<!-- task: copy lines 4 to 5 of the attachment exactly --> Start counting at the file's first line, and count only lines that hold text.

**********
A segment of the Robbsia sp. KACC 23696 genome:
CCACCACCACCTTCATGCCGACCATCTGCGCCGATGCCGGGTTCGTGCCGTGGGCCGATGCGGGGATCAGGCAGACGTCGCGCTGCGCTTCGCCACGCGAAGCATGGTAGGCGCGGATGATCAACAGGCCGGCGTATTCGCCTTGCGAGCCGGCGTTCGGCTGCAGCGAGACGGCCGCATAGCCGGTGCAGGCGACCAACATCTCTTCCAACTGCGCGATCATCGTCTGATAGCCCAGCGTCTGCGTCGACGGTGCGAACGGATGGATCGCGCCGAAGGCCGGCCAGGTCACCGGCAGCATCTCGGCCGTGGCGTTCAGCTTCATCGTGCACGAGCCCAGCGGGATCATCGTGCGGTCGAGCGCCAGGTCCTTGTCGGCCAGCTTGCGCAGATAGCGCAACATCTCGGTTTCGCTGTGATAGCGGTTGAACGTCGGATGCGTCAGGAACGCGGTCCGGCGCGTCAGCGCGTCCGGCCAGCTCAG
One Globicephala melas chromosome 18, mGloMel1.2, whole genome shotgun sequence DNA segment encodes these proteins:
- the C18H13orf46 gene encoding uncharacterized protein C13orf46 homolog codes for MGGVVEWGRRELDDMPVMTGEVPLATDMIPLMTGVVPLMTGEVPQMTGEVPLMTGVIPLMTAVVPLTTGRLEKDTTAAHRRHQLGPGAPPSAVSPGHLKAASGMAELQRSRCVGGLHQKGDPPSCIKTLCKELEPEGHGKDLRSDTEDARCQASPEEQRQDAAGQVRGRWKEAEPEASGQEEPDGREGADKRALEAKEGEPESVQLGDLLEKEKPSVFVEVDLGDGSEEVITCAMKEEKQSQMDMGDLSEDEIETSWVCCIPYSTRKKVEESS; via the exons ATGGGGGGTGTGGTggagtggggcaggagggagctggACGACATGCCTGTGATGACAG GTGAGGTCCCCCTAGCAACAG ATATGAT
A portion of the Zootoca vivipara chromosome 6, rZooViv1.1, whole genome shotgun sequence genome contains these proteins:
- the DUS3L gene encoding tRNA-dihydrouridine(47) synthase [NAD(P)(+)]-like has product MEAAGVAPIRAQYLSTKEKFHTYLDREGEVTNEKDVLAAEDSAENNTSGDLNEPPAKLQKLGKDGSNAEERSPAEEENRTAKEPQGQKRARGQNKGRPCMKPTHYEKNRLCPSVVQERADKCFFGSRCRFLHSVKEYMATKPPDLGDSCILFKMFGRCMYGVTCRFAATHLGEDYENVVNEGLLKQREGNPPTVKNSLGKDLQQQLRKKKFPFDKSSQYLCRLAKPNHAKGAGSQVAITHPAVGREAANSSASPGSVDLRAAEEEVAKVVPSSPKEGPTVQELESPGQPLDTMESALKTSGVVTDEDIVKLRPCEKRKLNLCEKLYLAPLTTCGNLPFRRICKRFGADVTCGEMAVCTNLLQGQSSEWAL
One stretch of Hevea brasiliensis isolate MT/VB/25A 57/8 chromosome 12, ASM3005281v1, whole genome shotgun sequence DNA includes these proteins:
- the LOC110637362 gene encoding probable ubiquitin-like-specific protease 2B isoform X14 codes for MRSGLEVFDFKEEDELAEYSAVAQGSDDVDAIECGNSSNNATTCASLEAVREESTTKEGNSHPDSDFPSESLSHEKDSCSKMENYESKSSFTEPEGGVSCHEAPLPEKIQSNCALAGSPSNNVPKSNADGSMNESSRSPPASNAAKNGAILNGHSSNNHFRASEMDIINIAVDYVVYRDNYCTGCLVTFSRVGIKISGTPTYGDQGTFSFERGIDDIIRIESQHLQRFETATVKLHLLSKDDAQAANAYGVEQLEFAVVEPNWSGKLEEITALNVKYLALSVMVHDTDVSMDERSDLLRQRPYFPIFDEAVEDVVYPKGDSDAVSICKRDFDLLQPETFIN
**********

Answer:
- the C18H13orf46 gene encoding uncharacterized protein C13orf46 homolog codes for MGGVVEWGRRELDDMPVMTGEVPLATDMIPLMTGVVPLMTGEVPQMTGEVPLMTGVIPLMTAVVPLTTGRLEKDTTAAHRRHQLGPGAPPSAVSPGHLKAASGMAELQRSRCVGGLHQKGDPPSCIKTLCKELEPEGHGKDLRSDTEDARCQASPEEQRQDAAGQVRGRWKEAEPEASGQEEPDGREGADKRALEAKEGEPESVQLGDLLEKEKPSVFVEVDLGDGSEEVITCAMKEEKQSQMDMGDLSEDEIETSWVCCIPYSTRKKVEESS; via the exons ATGGGGGGTGTGGTggagtggggcaggagggagctggACGACATGCCTGTGATGACAG GTGAGGTCCCCCTAGCAACAG ATATGAT
A portion of the Zootoca vivipara chromosome 6, rZooViv1.1, whole genome shotgun sequence genome contains these proteins: